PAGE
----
54. In addressing that Member's concerns, SEF said that the Susdev 21 Study, which was under the purview of the Planning and Lands Bureau, was commissioned by the Planning Department. Since the environment only constituted part of sustainable development, SEF considered that the Susdev Unit and the Susdev Council would operate much more effectively if they were set up under a higher authority than a policy bureau. On the subject of waste management, SEF said that unlike air pollution in which the Government could identify the major polluter and deal with it, successful waste management would count on the support of the community as well as the building and construction industry. Instead of pushing for any waste management scheme at the risk of strong objection, the mindset of the community must be changed first to accept responsibility for reducing and separating waste at source. The Bureau would inform Members of the progress and timeframe of various programmes on waste management so that they could work among their sectors to achieve better results. The Chairman concurred with SEF's view.

55. At the request of the Chairman, DS(C)/EFB briefed Members on the initiatives on noise and cross-boundary environmental issues. For new roads, project proponents were required to comply with Hong Kong Planning Standards and Guidelines to ensure that the anticipated traffic noise level would be within acceptable level. For existing roads and flyovers which were the subject of noise complaints, the Bureau was considering a comprehensive strategy to reduce their traffic noise and would consult the Council within the next two months. As for cross-boundary liaison, the Bureau was co-ordinating the various panels set up under the Joint Working Group and would keep Members informed of the progress as and when any new initiative was drawn up.

56. A Member recalled that Members had been given regular reports on the work of the Hong Kong-Guangdong Environmental Protection Liaison Group (EPLG) in the past and wondered whether the Hong Kong-Guangdong Joint Working Group on Sustainable Development and Environmental Protection had taken over the work of EPLG. DS(C)/EFB said that EPLG had been replaced by the Working Group. He undertook to produce an information paper on the work of the Joint Working Group over the past six months since its establishment.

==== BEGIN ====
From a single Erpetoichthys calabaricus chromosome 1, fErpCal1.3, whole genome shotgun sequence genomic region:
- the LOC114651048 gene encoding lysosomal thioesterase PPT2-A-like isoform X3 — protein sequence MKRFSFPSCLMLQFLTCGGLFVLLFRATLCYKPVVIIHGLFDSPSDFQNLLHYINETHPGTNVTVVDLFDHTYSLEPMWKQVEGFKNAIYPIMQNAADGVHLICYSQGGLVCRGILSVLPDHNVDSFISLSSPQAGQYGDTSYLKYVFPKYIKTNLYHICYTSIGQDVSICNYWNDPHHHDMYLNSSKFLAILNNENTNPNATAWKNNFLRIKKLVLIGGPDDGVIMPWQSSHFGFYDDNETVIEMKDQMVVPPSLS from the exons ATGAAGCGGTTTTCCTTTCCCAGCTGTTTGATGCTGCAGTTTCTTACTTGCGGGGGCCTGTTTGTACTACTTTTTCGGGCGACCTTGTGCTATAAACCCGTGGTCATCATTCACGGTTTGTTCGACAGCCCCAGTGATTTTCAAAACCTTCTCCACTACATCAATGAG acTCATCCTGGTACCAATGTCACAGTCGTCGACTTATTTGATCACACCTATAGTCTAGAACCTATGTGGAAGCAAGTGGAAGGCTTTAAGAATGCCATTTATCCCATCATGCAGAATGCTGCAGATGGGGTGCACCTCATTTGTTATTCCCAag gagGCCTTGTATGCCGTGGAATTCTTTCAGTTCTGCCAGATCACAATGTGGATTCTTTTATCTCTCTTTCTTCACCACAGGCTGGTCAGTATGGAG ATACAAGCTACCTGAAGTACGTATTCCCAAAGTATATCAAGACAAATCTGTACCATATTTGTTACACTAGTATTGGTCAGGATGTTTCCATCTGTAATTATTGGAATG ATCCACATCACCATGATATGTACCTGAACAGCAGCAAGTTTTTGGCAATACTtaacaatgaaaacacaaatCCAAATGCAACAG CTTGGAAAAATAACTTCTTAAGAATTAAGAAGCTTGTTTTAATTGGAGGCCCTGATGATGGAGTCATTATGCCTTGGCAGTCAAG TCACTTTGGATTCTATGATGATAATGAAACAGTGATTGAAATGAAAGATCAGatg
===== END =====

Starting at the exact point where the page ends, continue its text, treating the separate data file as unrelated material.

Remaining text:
57. In response to a Member's enquiry, DS(B)/EFB said that page 15 of the Policy Objective booklet set out an initiative to promulgate a comprehensive nature conservation policy. The Bureau would consult the public on the principles, objectives and mechanism of the policy in 2001. That Member asked how to gain support from the community while the data on areas of high conservation value could not be disclosed. DS(B)/EFB said that the Bureau, in collaboration with AFCD, had been working on a consultation paper to encourage the public to give feedback on principles of conservation and the achievements they were looking for in protecting the landscape and natural heritage of Hong Kong. Through the process, it was hoped that the community would achieve a consensus on conservation. That Member felt that it would be difficult to arouse people's interest in protecting the environment without concrete ideas to talk about and specific species or habitats to be cared for. The Chairman encouraged the green groups to strengthen public education in this aspect.

58. A Member said that since water pollution was also a regional issue, the Government should work more closely with relevant authorities in the Mainland to improve water quality. He agreed with SEF that the support of the community was crucial in waste management. The public should be made to realise that as taxpayers, they were subsidizing the treatment of waste, and a big share came from construction and demolition materials. He also emphasised the importance of involving the business sector in this area and that efforts should be made to raise their awareness.

59. SEF responded that the Government had been working with the relevant Mainland authority through the Joint Working Group which would have its second meeting in December this year in Hong Kong.

60. A Member noticed during a visit to Germany that adults as well as the children there were much more environmentally conscious, and he attributed this to education. He said that in the Susdev Symposium held in Guangzhou, Macau and Hong Kong and coorganized by the Hong Kong Institute of Engineers together with two other Institutions in Guangdong and Macau, it was agreed and recommendations had been made to their respective governments that 2% of the school contact hours should be devoted to the theme of environmental education. He wondered whether the Education Department played a part in the Bureau's objective regarding community environmental education. He also sought comments from the Chairman who had been the Chairman of the Working Group on Public Education, Awareness and Culture.

61. The Chairman said that the Working Group on Public Education, Awareness and Culture agreed that environment should not be treated as a separate subject. Instead it should be built in every school curriculum.